The FDA is permitting marketing of a replaceable urinary prosthesis for female adults with impaired detrusor contractility.
The FDA is permitting marketing of a replaceable urinary prosthesis for female adults with impaired detrusor contractility (IDC), a condition where patients are unable to spontaneously urinate due to insufficient bladder muscle contraction.
“The inFlow Intraurethral Valve-Pump device allows women with IDC to urinate without the need to catheterize daily or be attached to a urine drainage bag,” said William Maisel, MD, MPH, deputy director for science and chief scientist in the FDA’s Center for Devices and Radiological Health, in a press release. “This may allow for increased mobility and the ability to be more self-sufficient.”
IDC can result from significant neurologic disease or injury, such as stroke, multiple sclerosis, spinal cord injury, spina bifida, or diabetic neuropathy. The condition is typically managed with various types of catheters, including clean intermittent catheterization (CIC).
The inFlow device draws urine out to empty the bladder and blocks urine flow when continence is desired. After training by a physician, insertion and removal of the device can be performed by the patient or a caregiver. Each inserted component must be replaced at least once every 29 days.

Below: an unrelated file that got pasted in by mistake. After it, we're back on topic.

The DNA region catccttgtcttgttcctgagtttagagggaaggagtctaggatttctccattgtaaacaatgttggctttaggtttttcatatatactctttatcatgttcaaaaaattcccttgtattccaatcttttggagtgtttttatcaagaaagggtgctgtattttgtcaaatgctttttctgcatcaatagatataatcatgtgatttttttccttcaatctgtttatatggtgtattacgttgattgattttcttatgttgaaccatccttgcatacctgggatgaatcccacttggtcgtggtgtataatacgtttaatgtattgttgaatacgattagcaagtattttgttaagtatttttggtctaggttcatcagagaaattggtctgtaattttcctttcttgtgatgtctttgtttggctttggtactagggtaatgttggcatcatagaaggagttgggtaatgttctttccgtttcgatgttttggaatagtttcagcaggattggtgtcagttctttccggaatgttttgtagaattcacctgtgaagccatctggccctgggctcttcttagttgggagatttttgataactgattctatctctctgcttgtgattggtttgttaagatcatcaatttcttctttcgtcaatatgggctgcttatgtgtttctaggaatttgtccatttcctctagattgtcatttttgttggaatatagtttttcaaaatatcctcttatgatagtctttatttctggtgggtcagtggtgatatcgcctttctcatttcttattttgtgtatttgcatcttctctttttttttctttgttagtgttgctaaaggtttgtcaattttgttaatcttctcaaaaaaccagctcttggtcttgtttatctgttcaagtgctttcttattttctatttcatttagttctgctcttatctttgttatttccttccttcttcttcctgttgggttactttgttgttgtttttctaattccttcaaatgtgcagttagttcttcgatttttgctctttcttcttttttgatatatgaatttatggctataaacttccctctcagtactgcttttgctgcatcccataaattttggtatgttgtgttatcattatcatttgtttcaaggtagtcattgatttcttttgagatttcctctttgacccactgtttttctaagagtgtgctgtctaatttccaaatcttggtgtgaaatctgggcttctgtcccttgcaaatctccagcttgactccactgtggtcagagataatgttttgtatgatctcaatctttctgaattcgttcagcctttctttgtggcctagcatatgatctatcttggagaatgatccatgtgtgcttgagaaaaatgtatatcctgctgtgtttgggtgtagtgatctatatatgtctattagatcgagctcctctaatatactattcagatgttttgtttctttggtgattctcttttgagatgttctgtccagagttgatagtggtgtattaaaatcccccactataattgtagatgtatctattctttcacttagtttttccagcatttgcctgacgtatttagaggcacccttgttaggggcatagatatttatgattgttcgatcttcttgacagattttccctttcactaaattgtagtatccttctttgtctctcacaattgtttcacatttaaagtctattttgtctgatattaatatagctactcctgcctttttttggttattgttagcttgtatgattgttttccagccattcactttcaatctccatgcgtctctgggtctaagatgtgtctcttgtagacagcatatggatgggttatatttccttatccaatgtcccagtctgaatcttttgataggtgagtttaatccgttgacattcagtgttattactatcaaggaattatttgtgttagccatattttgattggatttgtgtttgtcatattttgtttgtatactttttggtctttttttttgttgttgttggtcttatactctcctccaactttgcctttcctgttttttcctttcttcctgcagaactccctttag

The FDA granted marketing approval to the inFlow device based on non-clinical testing and a clinical trial that enrolled 273 women with IDC who were using CIC. Although over half of the women stopped using the inFlow device due to discomfort and urinary leakage, 98% of the 115 women who continued to use it had post-void residual urine volume that was comparable with those who used the CIC.
Adverse events associated with the device included asymptomatic bacteriuria, urinary tract infection (UTI), bladder inflammation, genitourinary pain, hematuria, urinary leakage around the device, urinary frequency/urgency, bladder spasms, and vulvar, vaginal, and urethral disorders. However, UTI appears to occur at a lower rate with the inFlow device compared to CIC, and among those treated with the inFlow device, UTIs were stable and easily managed with antibiotics.